To keep the roots fresh, it is essential to separate the radish greens from them promptly, especially if you don't intend to use the greens immediately. After washing and drying the greens thoroughly, you can store them in a plastic bag along with a paper towel in the crisper drawer of your fridge for a maximum of three days.
Yes, absolutely! Freeze in small airtight containers in the amount you can comfortably use at a time for up to six months. Thaw in the refrigerator.
- Store unused leaves in the refrigerator in a plastic bag with a paper towel in the crisper drawer of your refrigerator for a maximum of three days.
- Store unused pesto in the refrigerator for up to five days.
- Freeze in small, airtight containers for up to six months.
- In pasta such as Baked Orzo with Pesto and Peas
- In soups such as Green Minestrone with Pesto, White Bean Kale Soup with Parmesan Toast or White Bean Vegetable Soup
- Stirred into rice and risotto such as Oven Risotto with Kale Pesto and Roasted Mushrooms
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Radish Greens Pesto
- 4 cups (packed) radish tops - (4 good handfuls) washed and dried
- 4 cloves garlic - finely chopped
- ½ large lemon - juiced (approximately 2 tablespoons)
- ½ cup sliced or slivered almonds, coarsely chopped macadamia nuts, pistachios or pine nuts
- ½ cup freshly grated Parmesan cheese
- ⅓ cup extra-virgin olive oil - plus more as needed
- Salt and freshly ground black pepper - to taste
- Combine first 6 ingredients in a food processor or blender. (If you can't get all the greens into your processor, work in batches.)
- Process until smooth, scraping down the sides as needed.
- Add additional olive oil to achieve a thick sauce consistency. Season to taste with salt and black pepper.
These are estimated values generated from a nutritional database using unbranded products. Please do your own research with the products you're using if you have a serious health issue or are following a specific diet.
Rebecca K says
Great recipe. It is quite mild, so I used more of it than I would for basil pesto. I found it made about one cup, not two cups. I toasted the almonds and garlic at 300 first. It was all ok until I added the zest of the lemon. That really gave it a special zing. I really like it.
Hi, Rebecca, Thanks so much and happy you enjoyed!
Orion Kellogg says
Made this today with pistachios — one radish bunch makes a half portion for a small household and it was delicious!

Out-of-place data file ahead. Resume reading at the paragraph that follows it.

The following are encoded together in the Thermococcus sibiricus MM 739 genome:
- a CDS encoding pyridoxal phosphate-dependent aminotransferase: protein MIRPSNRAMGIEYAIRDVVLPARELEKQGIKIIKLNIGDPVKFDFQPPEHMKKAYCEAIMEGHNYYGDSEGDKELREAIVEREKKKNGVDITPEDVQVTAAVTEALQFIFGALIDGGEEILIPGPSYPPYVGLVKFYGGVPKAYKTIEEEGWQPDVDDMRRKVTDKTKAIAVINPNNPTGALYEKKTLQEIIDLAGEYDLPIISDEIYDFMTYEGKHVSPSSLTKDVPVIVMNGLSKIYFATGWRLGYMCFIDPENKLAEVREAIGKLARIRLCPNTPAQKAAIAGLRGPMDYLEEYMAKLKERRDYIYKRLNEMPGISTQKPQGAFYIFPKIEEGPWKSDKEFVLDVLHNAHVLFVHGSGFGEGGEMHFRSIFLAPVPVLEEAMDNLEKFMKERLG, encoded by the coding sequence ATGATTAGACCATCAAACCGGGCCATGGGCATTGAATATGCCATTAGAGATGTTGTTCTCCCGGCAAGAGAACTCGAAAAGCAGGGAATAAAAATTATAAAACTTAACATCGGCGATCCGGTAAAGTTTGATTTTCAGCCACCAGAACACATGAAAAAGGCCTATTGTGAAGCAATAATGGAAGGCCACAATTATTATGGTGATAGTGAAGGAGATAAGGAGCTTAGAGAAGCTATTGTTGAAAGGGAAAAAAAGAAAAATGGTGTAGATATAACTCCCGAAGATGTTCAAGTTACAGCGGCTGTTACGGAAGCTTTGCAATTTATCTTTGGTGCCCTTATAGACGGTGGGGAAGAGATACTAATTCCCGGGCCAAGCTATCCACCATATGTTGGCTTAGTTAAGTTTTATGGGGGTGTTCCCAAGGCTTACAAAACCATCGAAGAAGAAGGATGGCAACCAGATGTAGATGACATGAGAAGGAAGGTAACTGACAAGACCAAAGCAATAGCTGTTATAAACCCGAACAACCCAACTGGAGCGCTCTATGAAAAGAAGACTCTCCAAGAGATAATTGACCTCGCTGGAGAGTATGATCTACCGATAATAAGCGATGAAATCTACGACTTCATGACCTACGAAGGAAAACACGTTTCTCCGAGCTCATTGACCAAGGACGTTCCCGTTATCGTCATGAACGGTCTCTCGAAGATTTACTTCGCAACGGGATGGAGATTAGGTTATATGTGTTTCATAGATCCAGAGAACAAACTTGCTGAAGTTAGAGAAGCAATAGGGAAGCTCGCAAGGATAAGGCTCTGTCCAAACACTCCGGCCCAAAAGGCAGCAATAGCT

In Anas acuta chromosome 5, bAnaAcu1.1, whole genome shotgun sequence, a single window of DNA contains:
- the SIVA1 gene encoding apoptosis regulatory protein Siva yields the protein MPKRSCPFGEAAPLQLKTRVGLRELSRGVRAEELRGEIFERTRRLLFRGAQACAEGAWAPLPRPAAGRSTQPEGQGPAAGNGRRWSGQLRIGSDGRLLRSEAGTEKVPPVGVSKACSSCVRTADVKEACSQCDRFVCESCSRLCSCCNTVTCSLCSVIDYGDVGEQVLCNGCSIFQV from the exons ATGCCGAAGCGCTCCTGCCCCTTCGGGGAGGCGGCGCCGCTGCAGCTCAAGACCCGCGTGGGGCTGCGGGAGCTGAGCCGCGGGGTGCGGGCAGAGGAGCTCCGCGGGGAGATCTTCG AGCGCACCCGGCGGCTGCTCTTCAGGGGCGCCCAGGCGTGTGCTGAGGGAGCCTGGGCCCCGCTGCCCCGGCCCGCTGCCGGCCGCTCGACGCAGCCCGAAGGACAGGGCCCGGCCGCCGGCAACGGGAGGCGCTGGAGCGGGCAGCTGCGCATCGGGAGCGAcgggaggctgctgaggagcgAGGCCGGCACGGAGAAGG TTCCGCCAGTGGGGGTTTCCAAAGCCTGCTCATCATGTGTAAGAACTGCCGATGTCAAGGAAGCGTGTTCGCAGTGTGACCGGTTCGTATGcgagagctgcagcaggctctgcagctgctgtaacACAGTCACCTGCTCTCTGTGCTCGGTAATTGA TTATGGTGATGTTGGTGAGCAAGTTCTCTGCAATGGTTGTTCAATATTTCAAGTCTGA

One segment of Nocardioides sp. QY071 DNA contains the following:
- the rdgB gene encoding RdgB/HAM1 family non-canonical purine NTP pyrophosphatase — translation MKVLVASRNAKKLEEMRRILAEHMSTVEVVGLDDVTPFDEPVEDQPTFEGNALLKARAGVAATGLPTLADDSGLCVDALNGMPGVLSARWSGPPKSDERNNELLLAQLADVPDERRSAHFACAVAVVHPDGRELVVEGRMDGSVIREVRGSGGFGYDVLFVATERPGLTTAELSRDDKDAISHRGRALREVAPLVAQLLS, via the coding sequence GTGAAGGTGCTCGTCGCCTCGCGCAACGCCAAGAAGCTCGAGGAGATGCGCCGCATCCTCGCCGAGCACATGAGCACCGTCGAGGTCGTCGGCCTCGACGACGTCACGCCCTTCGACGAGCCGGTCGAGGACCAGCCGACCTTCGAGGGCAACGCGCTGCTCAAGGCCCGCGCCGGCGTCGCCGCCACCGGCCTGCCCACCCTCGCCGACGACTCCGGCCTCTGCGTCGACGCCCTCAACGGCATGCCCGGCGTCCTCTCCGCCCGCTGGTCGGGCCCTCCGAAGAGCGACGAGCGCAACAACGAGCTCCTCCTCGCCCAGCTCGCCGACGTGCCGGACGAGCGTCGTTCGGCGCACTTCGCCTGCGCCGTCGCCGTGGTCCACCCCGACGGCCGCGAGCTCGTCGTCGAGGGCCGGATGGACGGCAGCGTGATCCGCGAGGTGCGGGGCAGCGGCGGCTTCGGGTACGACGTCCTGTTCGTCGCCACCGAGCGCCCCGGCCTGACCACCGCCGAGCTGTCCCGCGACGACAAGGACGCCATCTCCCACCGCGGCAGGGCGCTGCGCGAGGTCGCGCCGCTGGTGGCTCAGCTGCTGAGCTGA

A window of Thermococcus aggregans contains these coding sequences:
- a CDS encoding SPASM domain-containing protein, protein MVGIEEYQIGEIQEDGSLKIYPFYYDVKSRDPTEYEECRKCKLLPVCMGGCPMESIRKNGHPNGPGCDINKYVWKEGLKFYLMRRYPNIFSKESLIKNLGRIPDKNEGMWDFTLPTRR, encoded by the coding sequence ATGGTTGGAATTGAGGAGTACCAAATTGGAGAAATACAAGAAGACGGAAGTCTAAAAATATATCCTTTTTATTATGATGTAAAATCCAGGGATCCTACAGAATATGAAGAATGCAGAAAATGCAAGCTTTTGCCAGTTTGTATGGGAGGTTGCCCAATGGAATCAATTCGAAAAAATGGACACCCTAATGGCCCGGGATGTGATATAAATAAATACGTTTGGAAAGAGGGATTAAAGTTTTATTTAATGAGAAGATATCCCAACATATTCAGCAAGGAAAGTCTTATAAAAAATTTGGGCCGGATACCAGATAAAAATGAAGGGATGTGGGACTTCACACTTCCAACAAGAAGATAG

Hi, Orion, Thanks so very much and so happy you enjoyed!! Love that you adjusted the recipe to your needs. Thanks again!
Amazing! To think that I have composted those fabulous radish greens for 50 years!
Hi, Babz, I know, right? I had been doing the same. Although composting is good, eating them is so much better! Here's a salad recipe you may also enjoy: Radish Green Salad with Hot Bacon Dressing. Thanks again so very much!
Saira Irfan says
Your recipe is awesome! Tried and tested and super easy to follow. I literally make and freeze it in batches. When I am feeling a little lazy I just take one container, thaw it and mix it with freshly boiled spaghetti and grated cheese. That's it!
Thank you, Saira! So happy you enjoy!
Thanks so much, Veronica! Glad you enjoyed!
Can you pressure can these for long term storage?
Hi, Rachel, Thanks so much for your question. I'm not sure about that as I haven't pressure-canned this recipe. Since any type of pesto really should not be cooked, I'd be concerned about the flavor disappearing. If you try it, please let me know how it goes.
Can frozen radish greens be used to make this recipe?
Hi, Jeni, Thanks so much for your question. I don't see why it wouldn't work. If you give it a try, please let me know how it goes. BTW, if you have fresh greens coming up, do try my recipe for Radish Greens Salad with Hot Bacon Dressing.
Made the recipe with minor modifications and it was great! Used less olive oil by substituting small amount of homemade vegetable broth. Also, used roasted cashews for the nuts. One partake asked if there was any basil in the recipe.
Hi, Val, Thanks so very much and so glad everyone enjoyed! Using broth to substitute some of the oil is a great idea! I do that for clients that don't want the extra calories. Thanks again!
What a delicious way to use them up! Thank you 🙂
Cheryl Ryan says
This was amazing! I used toasted pecans, as they have sort of the same softness and oils like pine nuts.
I liked it so much, I bought more radishes! Now what do I do with all the radish bulbs!?! 😋
Saira Irfan says
Hi, Cheryl. Since the day I saw this recipe, I make two things whenever I buy radishes. One, I make this recipe (which is now my children's favorite) and the other I make Korean spicy radish, a very tasty "banchan" (side dish). Also, my children's fav by the way!
Thanks, Saira, That Korean spicy radish dish sounds delish!